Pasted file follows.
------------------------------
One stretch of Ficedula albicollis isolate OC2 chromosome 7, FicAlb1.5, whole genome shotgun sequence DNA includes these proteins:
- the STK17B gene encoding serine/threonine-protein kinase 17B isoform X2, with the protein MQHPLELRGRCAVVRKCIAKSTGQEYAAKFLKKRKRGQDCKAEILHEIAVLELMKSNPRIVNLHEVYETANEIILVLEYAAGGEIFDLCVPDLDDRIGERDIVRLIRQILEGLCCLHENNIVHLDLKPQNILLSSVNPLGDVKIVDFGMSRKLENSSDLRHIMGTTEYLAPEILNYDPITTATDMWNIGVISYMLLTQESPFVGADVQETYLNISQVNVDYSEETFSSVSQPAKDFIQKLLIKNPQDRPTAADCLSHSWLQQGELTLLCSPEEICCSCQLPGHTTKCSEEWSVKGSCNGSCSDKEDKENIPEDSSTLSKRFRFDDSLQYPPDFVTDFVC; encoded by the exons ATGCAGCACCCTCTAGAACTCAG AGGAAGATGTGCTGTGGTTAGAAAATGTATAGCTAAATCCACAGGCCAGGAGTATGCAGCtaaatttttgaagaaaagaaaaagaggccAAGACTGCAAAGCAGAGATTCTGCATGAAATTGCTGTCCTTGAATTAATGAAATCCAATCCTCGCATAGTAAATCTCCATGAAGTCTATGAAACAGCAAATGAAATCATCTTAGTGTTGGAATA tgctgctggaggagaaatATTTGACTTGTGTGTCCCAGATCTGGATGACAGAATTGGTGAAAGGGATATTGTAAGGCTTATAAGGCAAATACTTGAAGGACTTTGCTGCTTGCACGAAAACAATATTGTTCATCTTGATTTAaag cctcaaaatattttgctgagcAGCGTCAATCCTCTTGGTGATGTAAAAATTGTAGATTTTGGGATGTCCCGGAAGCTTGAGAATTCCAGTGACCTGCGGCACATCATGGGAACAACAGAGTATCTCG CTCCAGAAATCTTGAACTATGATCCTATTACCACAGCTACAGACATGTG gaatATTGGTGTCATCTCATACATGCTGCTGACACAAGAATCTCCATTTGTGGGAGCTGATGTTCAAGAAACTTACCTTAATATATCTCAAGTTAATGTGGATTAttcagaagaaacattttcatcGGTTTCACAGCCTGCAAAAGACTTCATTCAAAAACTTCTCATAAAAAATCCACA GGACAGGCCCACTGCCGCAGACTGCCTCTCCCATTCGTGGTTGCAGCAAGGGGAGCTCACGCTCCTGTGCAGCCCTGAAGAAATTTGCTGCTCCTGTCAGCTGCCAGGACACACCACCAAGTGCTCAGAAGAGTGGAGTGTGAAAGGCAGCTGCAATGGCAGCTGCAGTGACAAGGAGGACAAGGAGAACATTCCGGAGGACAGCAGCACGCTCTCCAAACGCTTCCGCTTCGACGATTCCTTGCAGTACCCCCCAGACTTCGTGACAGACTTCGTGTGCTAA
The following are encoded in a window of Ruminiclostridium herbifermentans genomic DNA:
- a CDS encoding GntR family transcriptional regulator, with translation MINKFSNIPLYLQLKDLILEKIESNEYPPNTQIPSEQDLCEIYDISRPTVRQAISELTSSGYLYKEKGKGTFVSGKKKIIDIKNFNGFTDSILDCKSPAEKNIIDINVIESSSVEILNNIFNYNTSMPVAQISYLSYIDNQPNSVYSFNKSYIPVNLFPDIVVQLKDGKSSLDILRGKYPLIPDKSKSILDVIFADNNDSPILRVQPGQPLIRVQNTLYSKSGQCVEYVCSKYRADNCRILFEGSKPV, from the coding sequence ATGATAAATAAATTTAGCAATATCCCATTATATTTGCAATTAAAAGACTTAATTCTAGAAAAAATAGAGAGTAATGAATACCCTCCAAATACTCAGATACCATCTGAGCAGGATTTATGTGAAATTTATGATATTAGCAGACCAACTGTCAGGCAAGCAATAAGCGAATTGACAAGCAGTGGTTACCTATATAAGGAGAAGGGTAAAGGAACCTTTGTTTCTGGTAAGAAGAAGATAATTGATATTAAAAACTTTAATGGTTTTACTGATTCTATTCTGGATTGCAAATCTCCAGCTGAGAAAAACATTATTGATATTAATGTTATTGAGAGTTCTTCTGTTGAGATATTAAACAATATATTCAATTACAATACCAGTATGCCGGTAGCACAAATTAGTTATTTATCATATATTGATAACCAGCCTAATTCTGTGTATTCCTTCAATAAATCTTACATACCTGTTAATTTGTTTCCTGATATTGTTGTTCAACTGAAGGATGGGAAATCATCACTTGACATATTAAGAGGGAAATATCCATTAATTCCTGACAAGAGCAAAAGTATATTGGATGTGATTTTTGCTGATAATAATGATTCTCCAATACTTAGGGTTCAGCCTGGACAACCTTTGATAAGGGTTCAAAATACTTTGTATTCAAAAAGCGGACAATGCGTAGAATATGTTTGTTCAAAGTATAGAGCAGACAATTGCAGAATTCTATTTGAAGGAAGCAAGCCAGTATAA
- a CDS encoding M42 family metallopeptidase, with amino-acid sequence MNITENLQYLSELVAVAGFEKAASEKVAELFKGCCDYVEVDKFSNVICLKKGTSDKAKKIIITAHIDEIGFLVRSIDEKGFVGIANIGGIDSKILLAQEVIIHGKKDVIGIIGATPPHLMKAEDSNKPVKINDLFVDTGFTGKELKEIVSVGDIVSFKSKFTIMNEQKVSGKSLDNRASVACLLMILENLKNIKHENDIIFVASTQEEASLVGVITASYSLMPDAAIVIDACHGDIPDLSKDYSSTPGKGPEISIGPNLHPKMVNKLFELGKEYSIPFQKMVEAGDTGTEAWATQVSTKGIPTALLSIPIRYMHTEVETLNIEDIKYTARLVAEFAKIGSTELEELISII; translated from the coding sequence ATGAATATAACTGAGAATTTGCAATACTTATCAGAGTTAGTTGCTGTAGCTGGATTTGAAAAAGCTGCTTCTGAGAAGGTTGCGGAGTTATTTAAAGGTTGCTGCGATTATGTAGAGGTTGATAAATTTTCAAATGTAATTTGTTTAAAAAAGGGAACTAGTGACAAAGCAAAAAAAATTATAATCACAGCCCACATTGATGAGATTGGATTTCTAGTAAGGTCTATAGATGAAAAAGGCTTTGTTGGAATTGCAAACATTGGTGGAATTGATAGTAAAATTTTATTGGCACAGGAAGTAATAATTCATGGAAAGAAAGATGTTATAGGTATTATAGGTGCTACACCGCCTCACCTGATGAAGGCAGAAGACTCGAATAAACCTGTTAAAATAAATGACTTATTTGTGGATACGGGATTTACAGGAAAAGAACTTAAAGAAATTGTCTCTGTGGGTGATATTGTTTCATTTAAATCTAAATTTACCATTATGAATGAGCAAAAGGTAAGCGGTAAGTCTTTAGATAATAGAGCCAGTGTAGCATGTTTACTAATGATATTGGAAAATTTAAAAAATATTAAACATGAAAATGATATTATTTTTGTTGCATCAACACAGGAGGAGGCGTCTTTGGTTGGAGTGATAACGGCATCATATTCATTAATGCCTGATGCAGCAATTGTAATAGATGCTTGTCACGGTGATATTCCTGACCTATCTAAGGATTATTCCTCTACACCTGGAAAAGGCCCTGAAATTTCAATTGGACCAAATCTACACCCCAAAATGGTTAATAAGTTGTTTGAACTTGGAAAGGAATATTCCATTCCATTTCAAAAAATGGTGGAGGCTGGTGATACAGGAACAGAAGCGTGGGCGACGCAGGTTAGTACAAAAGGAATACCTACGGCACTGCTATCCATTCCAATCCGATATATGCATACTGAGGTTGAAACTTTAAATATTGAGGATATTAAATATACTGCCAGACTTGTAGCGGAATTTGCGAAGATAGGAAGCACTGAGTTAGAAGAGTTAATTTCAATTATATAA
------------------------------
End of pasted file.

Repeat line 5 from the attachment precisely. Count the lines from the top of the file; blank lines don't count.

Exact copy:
- a CDS encoding M42 family metallopeptidase, with amino-acid sequence MNITENLQYLSELVAVAGFEKAASEKVAELFKGCCDYVEVDKFSNVICLKKGTSDKAKKIIITAHIDEIGFLVRSIDEKGFVGIANIGGIDSKILLAQEVIIHGKKDVIGIIGATPPHLMKAEDSNKPVKINDLFVDTGFTGKELKEIVSVGDIVSFKSKFTIMNEQKVSGKSLDNRASVACLLMILENLKNIKHENDIIFVASTQEEASLVGVITASYSLMPDAAIVIDACHGDIPDLSKDYSSTPGKGPEISIGPNLHPKMVNKLFELGKEYSIPFQKMVEAGDTGTEAWATQVSTKGIPTALLSIPIRYMHTEVETLNIEDIKYTARLVAEFAKIGSTELEELISII; translated from the coding sequence ATGAATATAACTGAGAATTTGCAATACTTATCAGAGTTAGTTGCTGTAGCTGGATTTGAAAAAGCTGCTTCTGAGAAGGTTGCGGAGTTATTTAAAGGTTGCTGCGATTATGTAGAGGTTGATAAATTTTCAAATGTAATTTGTTTAAAAAAGGGAACTAGTGACAAAGCAAAAAAAATTATAATCACAGCCCACATTGATGAGATTGGATTTCTAGTAAGGTCTATAGATGAAAAAGGCTTTGTTGGAATTGCAAACATTGGTGGAATTGATAGTAAAATTTTATTGGCACAGGAAGTAATAATTCATGGAAAGAAAGATGTTATAGGTATTATAGGTGCTACACCGCCTCACCTGATGAAGGCAGAAGACTCGAATAAACCTGTTAAAATAAATGACTTATTTGTGGATACGGGATTTACAGGAAAAGAACTTAAAGAAATTGTCTCTGTGGGTGATATTGTTTCATTTAAATCTAAATTTACCATTATGAATGAGCAAAAGGTAAGCGGTAAGTCTTTAGATAATAGAGCCAGTGTAGCATGTTTACTAATGATATTGGAAAATTTAAAAAATATTAAACATGAAAATGATATTATTTTTGTTGCATCAACACAGGAGGAGGCGTCTTTGGTTGGAGTGATAACGGCATCATATTCATTAATGCCTGATGCAGCAATTGTAATAGATGCTTGTCACGGTGATATTCCTGACCTATCTAAGGATTATTCCTCTACACCTGGAAAAGGCCCTGAAATTTCAATTGGACCAAATCTACACCCCAAAATGGTTAATAAGTTGTTTGAACTTGGAAAGGAATATTCCATTCCATTTCAAAAAATGGTGGAGGCTGGTGATACAGGAACAGAAGCGTGGGCGACGCAGGTTAGTACAAAAGGAATACCTACGGCACTGCTATCCATTCCAATCCGATATATGCATACTGAGGTTGAAACTTTAAATATTGAGGATATTAAATATACTGCCAGACTTGTAGCGGAATTTGCGAAGATAGGAAGCACTGAGTTAGAAGAGTTAATTTCAATTATATAA